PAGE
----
It can be particularly effective in creating a unique and visually interesting image.

The subject or element that “breaks the pattern” will be the point of emphasis.

When using pattern breaking, you can identify established patterns within the scene such as repetitive shapes, colors, or textures.

You can then deliberately introduce an element that disrupts or breaks this pattern.

This can draw the viewer’s attention toward the most important elements of the photograph.

Pattern breaking can also be used to create a sense of contrast and juxtaposition within the photograph.

When using pattern breaking, it’s important to consider the balance and composition of the image.

You should try to avoid creating a composition that feels too chaotic or disjointed, as this can detract from the impact of the subject.

Instead, focus on creating a balanced and visually appealing composition that draws the viewer’s attention toward the subject.

Pattern Breaking for Emphasis
Pattern Breaking for Emphasis

8. Using Texture

The eighth tip to add emphasis to your image is to use texture.

Adding texture to an image is a great way for you to add depth and interest to your image while also creating emphasis on certain elements.

Texture can be found in many different forms such as rough surfaces, smooth surfaces, or even in the patterns and lines of an object.

Texture can be used to create a sense of depth within your image which can create a more three-dimensional and tactile image.

For example:

Using interesting textures on the focal point within your image along with a background that has no texture can create a contrast that will draw emphasis to that area.

To capture texture correctly, you’ll want to strike a balance highlighting the texture and creating a balanced composition.

Using Texture for Emphasis
Using Texture for Emphasis

9. Keeping it Simple

The ninth tip to emphasize your subject in photography is to keep it simple.

Having a simple and uncluttered background and scene will allow the viewer to easily be drawn to the main subject in the image.

In order to keep the scene “simple,” you’ll first want to consider the overall composition of the shot.

Make sure that there are no unnecessary elements in the frame that could distract from the subject or focal point.

For example:

If your main emphasis is on a person, then try to remove any objects or other people that may detract from him/her.

Another way to keep the scene “simple,” is to use a shallow depth of field mentioned earlier.

10. Fill the Frame

The tenth tip to emphasize your subject is to fill the frame which is another effective compositional technique.

In order to fill the frame, just as the name sounds, you simply eliminate any extraneous details or distractions, leaving only the subject.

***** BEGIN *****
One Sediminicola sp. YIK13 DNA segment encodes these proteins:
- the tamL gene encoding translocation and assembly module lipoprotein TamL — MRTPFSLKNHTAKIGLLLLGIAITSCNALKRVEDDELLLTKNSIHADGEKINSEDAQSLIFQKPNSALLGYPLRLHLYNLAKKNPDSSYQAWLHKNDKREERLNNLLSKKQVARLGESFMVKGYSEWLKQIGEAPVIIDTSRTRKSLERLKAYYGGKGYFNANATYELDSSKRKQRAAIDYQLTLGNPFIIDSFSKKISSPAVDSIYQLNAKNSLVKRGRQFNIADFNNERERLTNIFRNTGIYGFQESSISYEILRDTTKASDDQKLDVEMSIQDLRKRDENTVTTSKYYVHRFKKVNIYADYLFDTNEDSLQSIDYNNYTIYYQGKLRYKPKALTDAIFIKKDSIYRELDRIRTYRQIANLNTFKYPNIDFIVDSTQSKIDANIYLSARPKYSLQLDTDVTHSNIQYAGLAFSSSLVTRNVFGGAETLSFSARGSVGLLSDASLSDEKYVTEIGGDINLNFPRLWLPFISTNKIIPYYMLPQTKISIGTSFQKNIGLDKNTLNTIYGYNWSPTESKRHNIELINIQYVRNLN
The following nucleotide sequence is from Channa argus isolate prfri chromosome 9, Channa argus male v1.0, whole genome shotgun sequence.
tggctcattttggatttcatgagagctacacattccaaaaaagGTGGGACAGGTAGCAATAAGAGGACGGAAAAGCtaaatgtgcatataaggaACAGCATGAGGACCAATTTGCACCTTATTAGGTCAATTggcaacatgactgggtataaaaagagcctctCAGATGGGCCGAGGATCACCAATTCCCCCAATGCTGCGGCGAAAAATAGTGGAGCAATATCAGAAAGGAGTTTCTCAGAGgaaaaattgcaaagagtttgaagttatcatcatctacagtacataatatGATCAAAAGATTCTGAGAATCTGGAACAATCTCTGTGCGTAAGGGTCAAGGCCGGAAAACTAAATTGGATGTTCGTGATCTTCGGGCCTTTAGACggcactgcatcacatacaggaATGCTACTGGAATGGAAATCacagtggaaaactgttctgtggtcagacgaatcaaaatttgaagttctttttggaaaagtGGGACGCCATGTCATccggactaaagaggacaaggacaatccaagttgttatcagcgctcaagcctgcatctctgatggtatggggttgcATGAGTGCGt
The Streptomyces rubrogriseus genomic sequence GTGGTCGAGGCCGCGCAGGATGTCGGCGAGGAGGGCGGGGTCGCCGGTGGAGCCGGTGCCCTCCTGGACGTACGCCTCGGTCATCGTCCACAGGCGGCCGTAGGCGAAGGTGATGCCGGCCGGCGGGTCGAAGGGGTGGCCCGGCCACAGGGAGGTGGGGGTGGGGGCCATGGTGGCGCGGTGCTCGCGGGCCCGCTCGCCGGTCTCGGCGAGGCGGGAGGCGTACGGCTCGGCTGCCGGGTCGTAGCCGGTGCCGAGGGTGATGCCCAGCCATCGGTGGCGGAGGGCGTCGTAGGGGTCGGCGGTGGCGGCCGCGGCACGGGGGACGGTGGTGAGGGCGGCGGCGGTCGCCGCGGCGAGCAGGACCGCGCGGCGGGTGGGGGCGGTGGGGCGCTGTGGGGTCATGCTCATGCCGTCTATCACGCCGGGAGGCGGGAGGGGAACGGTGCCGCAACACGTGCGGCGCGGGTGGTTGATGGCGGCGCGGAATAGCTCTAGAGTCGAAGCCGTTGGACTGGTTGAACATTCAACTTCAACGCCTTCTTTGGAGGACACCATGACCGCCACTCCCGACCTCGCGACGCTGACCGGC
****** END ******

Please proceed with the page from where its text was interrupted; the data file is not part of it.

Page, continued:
To go about filling the frame, you can either physically move closer to your subject or use a longer lens and then zoom in.

This technique is also especially effective when you are photographing smaller subjects or details such as with macro photography.

This is an easy way technique to use to incorporate emphasis into your photograph.

Filling the Frame for Emphasis
Filling the Frame for Emphasis

11. Use Negative Space

The next tip is to use negative space.

Negative space is another great technique to add emphasis to your subject in photography.

Negative space refers to the area around your subject that is intentionally left empty.

By leaving this space, there is a sense of isolation and minimalism that is added to the image.

This will draw the viewer’s attention to the subject and point of emphasis.

In order to use negative space, you must leave a significant portion of the frame empty.

This will create a sense of balance and allow the viewer’s eye to rest on the subject.

Using negative space in your images is especially effective when photographing simple, minimalist subjects such as lone trees, one to two people, or a single flower.

By leaving a large area of negative space, you can create a sense of solitude and contemplation.

This will not only add emphasis but will enhance the impact of your subject.

Negative Space for Emphasis
Negative Space for Emphasis

12. Analogous Colors

The twelfth tip to add emphasis to your subjects is to use analogous colors.

Analogous colors are colors that are adjacent to each other on the color wheel such as blue and green or red and orange.

Analogous colors create a sense of harmony and balance that can enhance the impact and add emphasis to your subject.

Analogous Colors on Color Wheel
Analogous Colors on Color Wheel

When using analogous colors, it’s important to consider the color of your subject and choose a background or environment that complements it.

For example:

If your subject is a blue flower, you could choose a green background to create a sense of unity and balance.

Using analogous colors is especially effective when photographing nature scenes, such as landscapes or flowers.

It’s important to note that using analogous colors does not mean that your photograph should only contain two colors.